However, if for whatever reason, a few of these bacteria strains start reproducing in excess, an imbalance can be created and the oral flora changes its pattern to one that is not healthy, where some types of anaerobic bacteria take over and start metabolising proteins and other compounds at a very high rate.  Thus nasty odours appear quickly due to the release of volatile compounds.
 
The second most common area where bad breath can originate from is the upper respiratory tract: the nose, sinuses, tonsils, throat and larynx. Sinus infections or sinusitis, throat infections such as tonsillitis, tonsil stones, rhinitis or post nasal drip are examples of common infections or conditions that can lead to oral and nasal malodours and they are also common causes of bad breath.
 
In these cases, it is also the proliferation of VOC-producing bacteria inside the throat, tonsils, nasal passages or sinuses that leads to halitosis.
 
However, halitosis caused by conditions outside the oral cavity is by far much less common than halitosis caused by conditions or diseases located inside the mouth (it is estimated that about 8 to 10% of halitosis cases originate in the respiratory tract).
 
It is not yet fully understood why some people are more prone to oral or respiratory tract bacterial imbalances than others. But it is clear that some factors and conditions (discussed below) can trigger bacterial overgrowth, so it is important to analyse whether any of these may apply.
 
These are the main causes of bad breath (factors or conditions that can lead to oral malodours):
  1. Oral infections, such as dental decay or an infected wisdom tooth
  2. Gum disease (gingivitis or periodontitis)
  3. Dry mouth condition (called xerostomia)
  4. Poor oral hygiene
  5. Sinus infections, throat infections, post nasal drips and allergies
  6. Tonsilloliths ( tonsil stones)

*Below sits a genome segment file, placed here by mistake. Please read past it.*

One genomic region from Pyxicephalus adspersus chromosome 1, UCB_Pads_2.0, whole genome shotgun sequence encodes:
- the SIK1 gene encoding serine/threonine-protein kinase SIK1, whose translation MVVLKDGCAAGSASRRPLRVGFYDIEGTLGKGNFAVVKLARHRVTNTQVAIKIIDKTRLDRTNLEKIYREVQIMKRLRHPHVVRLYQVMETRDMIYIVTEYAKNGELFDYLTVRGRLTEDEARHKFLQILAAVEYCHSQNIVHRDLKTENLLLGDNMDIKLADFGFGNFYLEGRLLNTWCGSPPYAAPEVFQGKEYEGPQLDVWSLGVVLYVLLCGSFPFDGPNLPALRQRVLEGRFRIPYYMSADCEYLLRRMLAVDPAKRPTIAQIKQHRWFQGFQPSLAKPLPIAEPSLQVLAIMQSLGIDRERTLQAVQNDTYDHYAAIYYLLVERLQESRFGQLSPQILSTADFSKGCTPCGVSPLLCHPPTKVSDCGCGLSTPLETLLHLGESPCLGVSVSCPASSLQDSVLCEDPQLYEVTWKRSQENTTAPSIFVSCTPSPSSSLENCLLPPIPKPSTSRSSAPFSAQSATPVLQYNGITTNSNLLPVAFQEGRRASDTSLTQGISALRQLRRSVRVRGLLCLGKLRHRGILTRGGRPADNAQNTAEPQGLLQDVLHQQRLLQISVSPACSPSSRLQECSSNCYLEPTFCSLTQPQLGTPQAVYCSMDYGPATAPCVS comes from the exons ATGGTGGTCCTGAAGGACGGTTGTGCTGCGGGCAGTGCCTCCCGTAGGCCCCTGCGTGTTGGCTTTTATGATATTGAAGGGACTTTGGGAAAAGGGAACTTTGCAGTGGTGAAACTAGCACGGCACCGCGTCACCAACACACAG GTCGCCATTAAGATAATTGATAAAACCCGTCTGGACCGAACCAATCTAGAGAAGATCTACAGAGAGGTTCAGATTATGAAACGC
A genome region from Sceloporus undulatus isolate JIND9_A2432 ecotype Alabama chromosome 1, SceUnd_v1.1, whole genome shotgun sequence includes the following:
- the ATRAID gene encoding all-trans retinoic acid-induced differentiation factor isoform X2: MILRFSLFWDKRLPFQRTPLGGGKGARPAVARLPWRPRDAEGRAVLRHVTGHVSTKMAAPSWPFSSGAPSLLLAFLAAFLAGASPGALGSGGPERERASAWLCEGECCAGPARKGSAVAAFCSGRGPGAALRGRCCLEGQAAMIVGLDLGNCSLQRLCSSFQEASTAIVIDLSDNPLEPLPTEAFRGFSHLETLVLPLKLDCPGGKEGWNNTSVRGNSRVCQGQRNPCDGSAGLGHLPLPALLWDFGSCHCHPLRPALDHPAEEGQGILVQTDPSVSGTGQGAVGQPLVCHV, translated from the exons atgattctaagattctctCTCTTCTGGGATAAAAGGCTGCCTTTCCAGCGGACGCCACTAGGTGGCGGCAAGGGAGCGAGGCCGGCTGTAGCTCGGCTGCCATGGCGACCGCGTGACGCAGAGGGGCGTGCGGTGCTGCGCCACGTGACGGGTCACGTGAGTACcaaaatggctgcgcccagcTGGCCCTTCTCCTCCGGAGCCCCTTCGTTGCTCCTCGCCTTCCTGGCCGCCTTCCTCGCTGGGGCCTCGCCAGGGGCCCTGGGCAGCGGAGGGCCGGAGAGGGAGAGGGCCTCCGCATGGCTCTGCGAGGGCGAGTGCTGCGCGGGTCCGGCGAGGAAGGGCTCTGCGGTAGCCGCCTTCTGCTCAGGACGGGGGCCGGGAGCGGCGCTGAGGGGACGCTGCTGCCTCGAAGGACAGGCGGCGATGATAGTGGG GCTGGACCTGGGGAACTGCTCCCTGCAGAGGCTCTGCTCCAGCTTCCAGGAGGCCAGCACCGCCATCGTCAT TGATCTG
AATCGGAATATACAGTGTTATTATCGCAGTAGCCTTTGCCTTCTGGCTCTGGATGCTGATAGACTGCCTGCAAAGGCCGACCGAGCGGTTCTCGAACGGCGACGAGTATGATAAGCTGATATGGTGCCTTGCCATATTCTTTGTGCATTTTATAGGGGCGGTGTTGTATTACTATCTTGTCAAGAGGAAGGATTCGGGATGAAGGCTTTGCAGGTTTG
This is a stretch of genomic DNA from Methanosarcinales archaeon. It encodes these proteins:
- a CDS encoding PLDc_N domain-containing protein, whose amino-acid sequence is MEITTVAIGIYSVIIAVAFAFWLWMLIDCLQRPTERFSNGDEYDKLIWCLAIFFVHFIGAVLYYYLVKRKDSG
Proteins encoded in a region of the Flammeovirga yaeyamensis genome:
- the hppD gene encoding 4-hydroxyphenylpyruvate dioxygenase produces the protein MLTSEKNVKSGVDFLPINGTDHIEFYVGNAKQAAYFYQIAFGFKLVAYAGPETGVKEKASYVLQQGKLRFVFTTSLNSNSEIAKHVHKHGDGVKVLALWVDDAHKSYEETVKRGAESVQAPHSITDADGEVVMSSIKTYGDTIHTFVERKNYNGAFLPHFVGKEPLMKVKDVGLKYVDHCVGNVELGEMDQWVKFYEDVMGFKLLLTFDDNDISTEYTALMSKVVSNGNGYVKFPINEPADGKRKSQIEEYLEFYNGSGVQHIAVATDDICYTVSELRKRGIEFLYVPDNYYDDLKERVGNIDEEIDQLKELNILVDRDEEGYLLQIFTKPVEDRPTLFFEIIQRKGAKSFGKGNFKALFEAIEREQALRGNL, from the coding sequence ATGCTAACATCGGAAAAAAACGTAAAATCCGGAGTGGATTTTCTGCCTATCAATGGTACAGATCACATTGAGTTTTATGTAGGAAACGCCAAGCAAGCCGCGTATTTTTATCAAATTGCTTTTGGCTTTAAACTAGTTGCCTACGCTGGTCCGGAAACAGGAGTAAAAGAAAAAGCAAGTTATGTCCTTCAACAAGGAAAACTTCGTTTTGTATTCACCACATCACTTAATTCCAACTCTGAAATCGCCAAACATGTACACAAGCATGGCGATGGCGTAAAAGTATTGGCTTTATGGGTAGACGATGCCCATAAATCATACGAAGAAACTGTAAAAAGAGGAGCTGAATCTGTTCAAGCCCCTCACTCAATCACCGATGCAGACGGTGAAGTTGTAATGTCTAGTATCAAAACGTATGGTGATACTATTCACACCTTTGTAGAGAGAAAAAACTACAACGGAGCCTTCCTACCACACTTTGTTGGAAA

Statistically, bad breath is most often a direct consequence of the accumulation of bacteria underneath the surface of the tongue, and /or a build up of plaque (therefore, bacteria too) around teeth and below the gum line. Hence we are talking about oral infections, gum disease, dry mouth and poor oral hygiene as the most likely causes of halitosis.
 
Note that, apart from the mouth, nose, tonsils and throat, bad breath can also originate from the stomach, but this is extremely unlikely, it will rarely occur and only when there is a problem such as very severe chronic indigestion or chronic vomiting, for instance. In addition, halitosis can also be a side effect of certain medical conditions, such as liver, lung or kidney disease and infections, diabetes, oral cancer and certain blood disorders.
 
It is also worth mentioning the existence of the conditions pseudo-halitosis and halitophobia, which are psychological in nature. It is estimated that nearly a quarter of patients seeking professional advise suffer from an exaggerated concern of having bad breath and that are, in fact, “imagining” their halitosis.
 
These individuals are absolutely sure that they suffer from bad breath, although there is no evidence of offensive odour coming from the mouth at all.
 
Another important factor to be aware of is that it is very common for bad breath to stem from multiple causes, so it is important to follow a methodical approach so that we are able to identify any possible cause that applies, as well as rule out those that don’t.
 
Accurate diagnosis as to what the main causes of bad breath in each particular case is fundamental so that the most appropriate treatment can be sought. Since there are usually multiple causes involved, this requires a combination of treatments to effectively cure chronic bad breath.
 
 
 
 
Other articles you may find helpful: